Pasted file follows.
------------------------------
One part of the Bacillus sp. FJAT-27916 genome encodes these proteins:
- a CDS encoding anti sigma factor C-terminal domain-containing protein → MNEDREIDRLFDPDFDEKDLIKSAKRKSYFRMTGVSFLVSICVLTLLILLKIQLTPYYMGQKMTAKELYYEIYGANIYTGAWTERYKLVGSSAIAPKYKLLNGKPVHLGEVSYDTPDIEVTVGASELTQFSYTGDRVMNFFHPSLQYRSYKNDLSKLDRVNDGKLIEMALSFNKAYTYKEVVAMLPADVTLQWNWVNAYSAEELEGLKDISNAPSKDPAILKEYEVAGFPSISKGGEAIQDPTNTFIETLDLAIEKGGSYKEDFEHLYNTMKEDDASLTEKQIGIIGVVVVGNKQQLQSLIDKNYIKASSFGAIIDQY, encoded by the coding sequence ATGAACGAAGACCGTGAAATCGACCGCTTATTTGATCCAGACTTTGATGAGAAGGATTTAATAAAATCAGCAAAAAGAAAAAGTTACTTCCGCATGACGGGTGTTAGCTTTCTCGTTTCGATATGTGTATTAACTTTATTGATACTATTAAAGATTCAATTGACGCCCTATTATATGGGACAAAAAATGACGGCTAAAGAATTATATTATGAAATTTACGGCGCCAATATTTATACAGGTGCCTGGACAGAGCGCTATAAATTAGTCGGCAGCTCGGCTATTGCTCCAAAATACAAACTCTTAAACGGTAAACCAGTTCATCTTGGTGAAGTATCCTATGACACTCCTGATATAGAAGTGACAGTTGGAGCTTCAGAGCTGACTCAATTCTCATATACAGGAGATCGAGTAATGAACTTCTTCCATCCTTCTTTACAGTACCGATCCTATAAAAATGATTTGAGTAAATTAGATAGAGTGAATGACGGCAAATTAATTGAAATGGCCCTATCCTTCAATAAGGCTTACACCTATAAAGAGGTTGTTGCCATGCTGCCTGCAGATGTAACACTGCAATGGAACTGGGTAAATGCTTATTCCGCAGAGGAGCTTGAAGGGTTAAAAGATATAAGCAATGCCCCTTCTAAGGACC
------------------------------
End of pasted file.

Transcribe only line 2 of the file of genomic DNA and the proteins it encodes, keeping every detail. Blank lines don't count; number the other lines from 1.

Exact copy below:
- a CDS encoding anti sigma factor C-terminal domain-containing protein → MNEDREIDRLFDPDFDEKDLIKSAKRKSYFRMTGVSFLVSICVLTLLILLKIQLTPYYMGQKMTAKELYYEIYGANIYTGAWTERYKLVGSSAIAPKYKLLNGKPVHLGEVSYDTPDIEVTVGASELTQFSYTGDRVMNFFHPSLQYRSYKNDLSKLDRVNDGKLIEMALSFNKAYTYKEVVAMLPADVTLQWNWVNAYSAEELEGLKDISNAPSKDPAILKEYEVAGFPSISKGGEAIQDPTNTFIETLDLAIEKGGSYKEDFEHLYNTMKEDDASLTEKQIGIIGVVVVGNKQQLQSLIDKNYIKASSFGAIIDQY, encoded by the coding sequence ATGAACGAAGACCGTGAAATCGACCGCTTATTTGATCCAGACTTTGATGAGAAGGATTTAATAAAATCAGCAAAAAGAAAAAGTTACTTCCGCATGACGGGTGTTAGCTTTCTCGTTTCGATATGTGTATTAACTTTATTGATACTATTAAAGATTCAATTGACGCCCTATTATATGGGACAAAAAATGACGGCTAAAGAATTATATTATGAAATTTACGGCGCCAATATTTATACAGGTGCCTGGACAGAGCGCTATAAATTAGTCGGCAGCTCGGCTATTGCTCCAAAATACAAACTCTTAAACGGTAAACCAGTTCATCTTGGTGAAGTATCCTATGACACTCCTGATATAGAAGTGACAGTTGGAGCTTCAGAGCTGACTCAATTCTCATATACAGGAGATCGAGTAATGAACTTCTTCCATCCTTCTTTACAGTACCGATCCTATAAAAATGATTTGAGTAAATTAGATAGAGTGAATGACGGCAAATTAATTGAAATGGCCCTATCCTTCAATAAGGCTTACACCTATAAAGAGGTTGTTGCCATGCTGCCTGCAGATGTAACACTGCAATGGAACTGGGTAAATGCTTATTCCGCAGAGGAGCTTGAAGGGTTAAAAGATATAAGCAATGCCCCTTCTAAGGACC